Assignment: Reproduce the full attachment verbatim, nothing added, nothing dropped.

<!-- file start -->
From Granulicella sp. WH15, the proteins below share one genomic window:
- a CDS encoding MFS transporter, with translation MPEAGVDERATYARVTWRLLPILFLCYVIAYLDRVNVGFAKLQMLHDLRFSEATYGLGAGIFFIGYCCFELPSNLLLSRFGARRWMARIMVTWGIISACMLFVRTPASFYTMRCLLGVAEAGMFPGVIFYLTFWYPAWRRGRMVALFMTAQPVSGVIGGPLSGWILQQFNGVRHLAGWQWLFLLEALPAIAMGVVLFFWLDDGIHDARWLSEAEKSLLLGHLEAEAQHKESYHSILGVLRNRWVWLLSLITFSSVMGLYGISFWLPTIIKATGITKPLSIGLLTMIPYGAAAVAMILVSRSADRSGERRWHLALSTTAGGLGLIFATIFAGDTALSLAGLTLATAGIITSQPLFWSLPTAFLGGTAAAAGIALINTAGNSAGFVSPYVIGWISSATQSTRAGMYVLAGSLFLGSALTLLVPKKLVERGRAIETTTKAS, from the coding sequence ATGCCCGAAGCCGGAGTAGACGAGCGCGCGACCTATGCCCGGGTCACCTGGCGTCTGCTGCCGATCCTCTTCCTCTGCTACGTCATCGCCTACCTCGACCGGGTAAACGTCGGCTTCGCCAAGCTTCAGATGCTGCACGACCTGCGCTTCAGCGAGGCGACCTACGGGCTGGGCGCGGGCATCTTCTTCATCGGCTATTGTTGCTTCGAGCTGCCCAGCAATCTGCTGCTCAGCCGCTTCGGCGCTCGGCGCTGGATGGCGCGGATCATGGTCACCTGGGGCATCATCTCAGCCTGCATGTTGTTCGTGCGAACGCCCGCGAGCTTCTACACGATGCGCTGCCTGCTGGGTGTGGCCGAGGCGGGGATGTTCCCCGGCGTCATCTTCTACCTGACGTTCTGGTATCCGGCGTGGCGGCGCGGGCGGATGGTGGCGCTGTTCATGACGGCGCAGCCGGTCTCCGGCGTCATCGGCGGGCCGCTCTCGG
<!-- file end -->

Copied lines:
From Granulicella sp. WH15, the proteins below share one genomic window:
- a CDS encoding MFS transporter, with translation MPEAGVDERATYARVTWRLLPILFLCYVIAYLDRVNVGFAKLQMLHDLRFSEATYGLGAGIFFIGYCCFELPSNLLLSRFGARRWMARIMVTWGIISACMLFVRTPASFYTMRCLLGVAEAGMFPGVIFYLTFWYPAWRRGRMVALFMTAQPVSGVIGGPLSGWILQQFNGVRHLAGWQWLFLLEALPAIAMGVVLFFWLDDGIHDARWLSEAEKSLLLGHLEAEAQHKESYHSILGVLRNRWVWLLSLITFSSVMGLYGISFWLPTIIKATGITKPLSIGLLTMIPYGAAAVAMILVSRSADRSGERRWHLALSTTAGGLGLIFATIFAGDTALSLAGLTLATAGIITSQPLFWSLPTAFLGGTAAAAGIALINTAGNSAGFVSPYVIGWISSATQSTRAGMYVLAGSLFLGSALTLLVPKKLVERGRAIETTTKAS, from the coding sequence ATGCCCGAAGCCGGAGTAGACGAGCGCGCGACCTATGCCCGGGTCACCTGGCGTCTGCTGCCGATCCTCTTCCTCTGCTACGTCATCGCCTACCTCGACCGGGTAAACGTCGGCTTCGCCAAGCTTCAGATGCTGCACGACCTGCGCTTCAGCGAGGCGACCTACGGGCTGGGCGCGGGCATCTTCTTCATCGGCTATTGTTGCTTCGAGCTGCCCAGCAATCTGCTGCTCAGCCGCTTCGGCGCTCGGCGCTGGATGGCGCGGATCATGGTCACCTGGGGCATCATCTCAGCCTGCATGTTGTTCGTGCGAACGCCCGCGAGCTTCTACACGATGCGCTGCCTGCTGGGTGTGGCCGAGGCGGGGATGTTCCCCGGCGTCATCTTCTACCTGACGTTCTGGTATCCGGCGTGGCGGCGCGGGCGGATGGTGGCGCTGTTCATGACGGCGCAGCCGGTCTCCGGCGTCATCGGCGGGCCGCTCTCGG